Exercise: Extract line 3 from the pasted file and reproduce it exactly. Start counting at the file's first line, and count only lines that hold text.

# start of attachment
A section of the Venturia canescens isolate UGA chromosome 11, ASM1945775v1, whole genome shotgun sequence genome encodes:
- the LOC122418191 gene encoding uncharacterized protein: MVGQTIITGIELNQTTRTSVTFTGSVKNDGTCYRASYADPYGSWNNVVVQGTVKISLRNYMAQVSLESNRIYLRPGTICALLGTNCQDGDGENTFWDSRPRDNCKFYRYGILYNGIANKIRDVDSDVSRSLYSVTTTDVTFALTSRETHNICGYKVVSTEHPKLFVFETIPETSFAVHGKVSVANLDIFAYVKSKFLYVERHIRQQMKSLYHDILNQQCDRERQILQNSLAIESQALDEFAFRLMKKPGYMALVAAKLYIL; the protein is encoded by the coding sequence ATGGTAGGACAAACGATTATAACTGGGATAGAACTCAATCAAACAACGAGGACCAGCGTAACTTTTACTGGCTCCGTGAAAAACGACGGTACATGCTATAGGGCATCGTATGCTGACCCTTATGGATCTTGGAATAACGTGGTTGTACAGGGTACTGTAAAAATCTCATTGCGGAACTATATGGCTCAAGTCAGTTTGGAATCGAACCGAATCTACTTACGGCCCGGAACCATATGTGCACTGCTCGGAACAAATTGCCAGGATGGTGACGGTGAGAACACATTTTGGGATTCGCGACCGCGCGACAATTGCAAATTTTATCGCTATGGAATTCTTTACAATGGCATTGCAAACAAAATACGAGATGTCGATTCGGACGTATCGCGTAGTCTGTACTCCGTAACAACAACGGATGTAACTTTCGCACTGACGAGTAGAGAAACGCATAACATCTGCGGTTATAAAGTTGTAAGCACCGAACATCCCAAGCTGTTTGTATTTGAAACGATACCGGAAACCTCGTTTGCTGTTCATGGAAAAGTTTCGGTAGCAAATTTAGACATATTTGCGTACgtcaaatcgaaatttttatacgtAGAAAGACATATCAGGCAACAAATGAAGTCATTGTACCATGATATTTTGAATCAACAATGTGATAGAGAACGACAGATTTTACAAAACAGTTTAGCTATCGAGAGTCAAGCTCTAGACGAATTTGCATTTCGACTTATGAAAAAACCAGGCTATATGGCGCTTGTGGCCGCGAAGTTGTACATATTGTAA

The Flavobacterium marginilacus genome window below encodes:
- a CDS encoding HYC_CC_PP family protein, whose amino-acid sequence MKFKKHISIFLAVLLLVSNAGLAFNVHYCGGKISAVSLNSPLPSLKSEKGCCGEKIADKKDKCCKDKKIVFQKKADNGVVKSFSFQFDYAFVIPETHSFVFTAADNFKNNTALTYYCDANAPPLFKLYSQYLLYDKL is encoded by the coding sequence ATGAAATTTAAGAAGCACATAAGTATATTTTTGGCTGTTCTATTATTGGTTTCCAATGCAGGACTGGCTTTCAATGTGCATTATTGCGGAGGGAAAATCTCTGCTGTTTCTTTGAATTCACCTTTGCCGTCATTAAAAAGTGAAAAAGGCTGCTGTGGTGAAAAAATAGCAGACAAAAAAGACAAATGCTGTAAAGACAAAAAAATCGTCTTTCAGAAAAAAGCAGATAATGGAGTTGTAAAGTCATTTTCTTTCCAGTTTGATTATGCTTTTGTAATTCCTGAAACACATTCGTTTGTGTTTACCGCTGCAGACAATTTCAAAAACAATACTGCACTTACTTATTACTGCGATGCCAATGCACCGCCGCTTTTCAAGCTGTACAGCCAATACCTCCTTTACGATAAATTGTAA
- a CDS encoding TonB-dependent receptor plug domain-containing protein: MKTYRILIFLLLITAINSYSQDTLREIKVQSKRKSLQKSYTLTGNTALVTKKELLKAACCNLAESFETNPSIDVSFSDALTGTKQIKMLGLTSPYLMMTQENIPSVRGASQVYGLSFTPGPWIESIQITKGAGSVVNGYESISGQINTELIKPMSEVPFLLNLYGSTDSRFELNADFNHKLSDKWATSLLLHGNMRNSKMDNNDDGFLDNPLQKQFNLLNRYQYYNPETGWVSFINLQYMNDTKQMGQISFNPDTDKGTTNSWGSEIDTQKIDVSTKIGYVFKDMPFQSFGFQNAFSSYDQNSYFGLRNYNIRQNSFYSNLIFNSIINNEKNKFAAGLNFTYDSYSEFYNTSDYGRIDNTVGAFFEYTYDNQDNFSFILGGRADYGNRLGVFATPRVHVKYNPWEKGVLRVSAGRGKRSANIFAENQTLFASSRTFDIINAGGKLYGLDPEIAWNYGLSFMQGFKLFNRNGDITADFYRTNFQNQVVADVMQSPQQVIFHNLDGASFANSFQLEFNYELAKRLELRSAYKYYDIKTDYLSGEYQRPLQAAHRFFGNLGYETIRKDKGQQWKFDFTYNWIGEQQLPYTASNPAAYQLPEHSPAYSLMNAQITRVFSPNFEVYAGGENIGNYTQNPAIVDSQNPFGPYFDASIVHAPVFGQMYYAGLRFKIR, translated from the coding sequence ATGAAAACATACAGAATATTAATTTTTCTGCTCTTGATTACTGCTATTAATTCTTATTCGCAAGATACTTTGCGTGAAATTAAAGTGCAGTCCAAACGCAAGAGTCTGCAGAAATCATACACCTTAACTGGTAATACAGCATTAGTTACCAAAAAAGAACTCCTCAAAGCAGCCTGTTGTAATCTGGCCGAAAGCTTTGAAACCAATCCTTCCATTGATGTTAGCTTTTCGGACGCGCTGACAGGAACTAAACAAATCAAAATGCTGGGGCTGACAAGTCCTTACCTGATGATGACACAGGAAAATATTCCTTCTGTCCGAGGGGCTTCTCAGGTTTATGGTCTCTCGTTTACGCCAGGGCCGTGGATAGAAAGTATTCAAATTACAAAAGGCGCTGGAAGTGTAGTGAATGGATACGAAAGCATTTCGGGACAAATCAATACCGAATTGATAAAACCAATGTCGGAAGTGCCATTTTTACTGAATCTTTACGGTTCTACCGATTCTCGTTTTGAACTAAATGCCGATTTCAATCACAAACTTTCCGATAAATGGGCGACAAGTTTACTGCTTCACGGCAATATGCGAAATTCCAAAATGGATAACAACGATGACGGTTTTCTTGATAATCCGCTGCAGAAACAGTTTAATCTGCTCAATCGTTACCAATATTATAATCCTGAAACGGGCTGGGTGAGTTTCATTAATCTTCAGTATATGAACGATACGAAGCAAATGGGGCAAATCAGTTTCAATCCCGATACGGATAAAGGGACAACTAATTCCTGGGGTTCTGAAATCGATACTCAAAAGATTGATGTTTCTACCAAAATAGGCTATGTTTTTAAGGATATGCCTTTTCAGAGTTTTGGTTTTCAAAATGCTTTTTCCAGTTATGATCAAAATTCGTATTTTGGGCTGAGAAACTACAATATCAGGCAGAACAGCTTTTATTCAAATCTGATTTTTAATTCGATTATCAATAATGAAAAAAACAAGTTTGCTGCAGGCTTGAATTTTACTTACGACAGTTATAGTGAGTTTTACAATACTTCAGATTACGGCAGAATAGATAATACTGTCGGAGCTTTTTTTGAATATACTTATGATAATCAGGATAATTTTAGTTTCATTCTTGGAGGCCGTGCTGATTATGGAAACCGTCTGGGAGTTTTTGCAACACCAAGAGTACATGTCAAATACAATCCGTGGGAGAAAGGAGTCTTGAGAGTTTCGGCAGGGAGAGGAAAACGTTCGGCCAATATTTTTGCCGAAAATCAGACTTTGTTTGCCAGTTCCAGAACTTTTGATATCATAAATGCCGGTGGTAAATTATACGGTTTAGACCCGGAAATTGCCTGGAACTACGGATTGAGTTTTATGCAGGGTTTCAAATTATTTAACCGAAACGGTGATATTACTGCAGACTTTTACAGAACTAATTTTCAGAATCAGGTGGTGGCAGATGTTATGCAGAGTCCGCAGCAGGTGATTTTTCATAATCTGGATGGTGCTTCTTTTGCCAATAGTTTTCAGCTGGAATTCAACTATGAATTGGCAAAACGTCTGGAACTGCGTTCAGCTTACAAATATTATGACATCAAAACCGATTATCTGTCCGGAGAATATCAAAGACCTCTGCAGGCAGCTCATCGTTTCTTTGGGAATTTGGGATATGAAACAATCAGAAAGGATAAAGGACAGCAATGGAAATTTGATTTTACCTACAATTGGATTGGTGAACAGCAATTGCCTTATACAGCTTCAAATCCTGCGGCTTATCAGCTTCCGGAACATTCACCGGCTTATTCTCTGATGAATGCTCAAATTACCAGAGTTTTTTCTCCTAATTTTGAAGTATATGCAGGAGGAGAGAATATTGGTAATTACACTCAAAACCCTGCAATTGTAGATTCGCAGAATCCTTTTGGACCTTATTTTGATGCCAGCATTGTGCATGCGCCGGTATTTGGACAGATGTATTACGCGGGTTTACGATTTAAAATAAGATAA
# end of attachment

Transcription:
The Flavobacterium marginilacus genome window below encodes: